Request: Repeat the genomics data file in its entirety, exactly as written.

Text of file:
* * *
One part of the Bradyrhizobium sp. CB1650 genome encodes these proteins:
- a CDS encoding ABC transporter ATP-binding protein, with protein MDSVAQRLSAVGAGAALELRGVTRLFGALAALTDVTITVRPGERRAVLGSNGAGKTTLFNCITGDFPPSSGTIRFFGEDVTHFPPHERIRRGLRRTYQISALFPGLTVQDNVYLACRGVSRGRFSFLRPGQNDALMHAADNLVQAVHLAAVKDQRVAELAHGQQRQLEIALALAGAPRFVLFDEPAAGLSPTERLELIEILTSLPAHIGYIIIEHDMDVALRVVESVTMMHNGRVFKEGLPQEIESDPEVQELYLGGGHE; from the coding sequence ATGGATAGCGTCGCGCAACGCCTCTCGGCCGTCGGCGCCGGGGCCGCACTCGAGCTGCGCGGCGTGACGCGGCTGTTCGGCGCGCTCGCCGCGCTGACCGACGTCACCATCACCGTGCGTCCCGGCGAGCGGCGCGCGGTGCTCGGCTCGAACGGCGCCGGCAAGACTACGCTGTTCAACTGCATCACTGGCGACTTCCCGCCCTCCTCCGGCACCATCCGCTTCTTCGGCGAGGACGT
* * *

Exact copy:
One part of the Bradyrhizobium sp. CB1650 genome encodes these proteins:
- a CDS encoding ABC transporter ATP-binding protein, with protein MDSVAQRLSAVGAGAALELRGVTRLFGALAALTDVTITVRPGERRAVLGSNGAGKTTLFNCITGDFPPSSGTIRFFGEDVTHFPPHERIRRGLRRTYQISALFPGLTVQDNVYLACRGVSRGRFSFLRPGQNDALMHAADNLVQAVHLAAVKDQRVAELAHGQQRQLEIALALAGAPRFVLFDEPAAGLSPTERLELIEILTSLPAHIGYIIIEHDMDVALRVVESVTMMHNGRVFKEGLPQEIESDPEVQELYLGGGHE; from the coding sequence ATGGATAGCGTCGCGCAACGCCTCTCGGCCGTCGGCGCCGGGGCCGCACTCGAGCTGCGCGGCGTGACGCGGCTGTTCGGCGCGCTCGCCGCGCTGACCGACGTCACCATCACCGTGCGTCCCGGCGAGCGGCGCGCGGTGCTCGGCTCGAACGGCGCCGGCAAGACTACGCTGTTCAACTGCATCACTGGCGACTTCCCGCCCTCCTCCGGCACCATCCGCTTCTTCGGCGAGGACGT